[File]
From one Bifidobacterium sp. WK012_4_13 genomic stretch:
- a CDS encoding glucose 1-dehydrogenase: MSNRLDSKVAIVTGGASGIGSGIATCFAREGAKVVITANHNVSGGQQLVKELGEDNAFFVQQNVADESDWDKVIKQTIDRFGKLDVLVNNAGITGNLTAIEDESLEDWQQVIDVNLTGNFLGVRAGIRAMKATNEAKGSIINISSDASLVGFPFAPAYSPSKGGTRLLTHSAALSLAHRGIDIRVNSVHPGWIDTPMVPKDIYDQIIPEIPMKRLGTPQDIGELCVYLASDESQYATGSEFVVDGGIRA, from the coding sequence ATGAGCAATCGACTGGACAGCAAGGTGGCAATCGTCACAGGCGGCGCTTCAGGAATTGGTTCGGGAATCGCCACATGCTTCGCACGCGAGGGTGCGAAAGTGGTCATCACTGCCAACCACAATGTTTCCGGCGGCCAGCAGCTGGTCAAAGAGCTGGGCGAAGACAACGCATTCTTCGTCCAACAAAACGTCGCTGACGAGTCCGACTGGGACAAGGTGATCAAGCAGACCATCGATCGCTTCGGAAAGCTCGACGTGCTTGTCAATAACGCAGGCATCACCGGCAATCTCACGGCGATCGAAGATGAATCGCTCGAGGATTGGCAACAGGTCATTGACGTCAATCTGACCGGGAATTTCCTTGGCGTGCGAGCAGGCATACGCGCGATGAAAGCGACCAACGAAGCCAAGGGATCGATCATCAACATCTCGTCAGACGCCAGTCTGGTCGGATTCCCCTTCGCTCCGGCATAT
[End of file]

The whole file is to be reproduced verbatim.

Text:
From one Bifidobacterium sp. WK012_4_13 genomic stretch:
- a CDS encoding glucose 1-dehydrogenase: MSNRLDSKVAIVTGGASGIGSGIATCFAREGAKVVITANHNVSGGQQLVKELGEDNAFFVQQNVADESDWDKVIKQTIDRFGKLDVLVNNAGITGNLTAIEDESLEDWQQVIDVNLTGNFLGVRAGIRAMKATNEAKGSIINISSDASLVGFPFAPAYSPSKGGTRLLTHSAALSLAHRGIDIRVNSVHPGWIDTPMVPKDIYDQIIPEIPMKRLGTPQDIGELCVYLASDESQYATGSEFVVDGGIRA, from the coding sequence ATGAGCAATCGACTGGACAGCAAGGTGGCAATCGTCACAGGCGGCGCTTCAGGAATTGGTTCGGGAATCGCCACATGCTTCGCACGCGAGGGTGCGAAAGTGGTCATCACTGCCAACCACAATGTTTCCGGCGGCCAGCAGCTGGTCAAAGAGCTGGGCGAAGACAACGCATTCTTCGTCCAACAAAACGTCGCTGACGAGTCCGACTGGGACAAGGTGATCAAGCAGACCATCGATCGCTTCGGAAAGCTCGACGTGCTTGTCAATAACGCAGGCATCACCGGCAATCTCACGGCGATCGAAGATGAATCGCTCGAGGATTGGCAACAGGTCATTGACGTCAATCTGACCGGGAATTTCCTTGGCGTGCGAGCAGGCATACGCGCGATGAAAGCGACCAACGAAGCCAAGGGATCGATCATCAACATCTCGTCAGACGCCAGTCTGGTCGGATTCCCCTTCGCTCCGGCATAT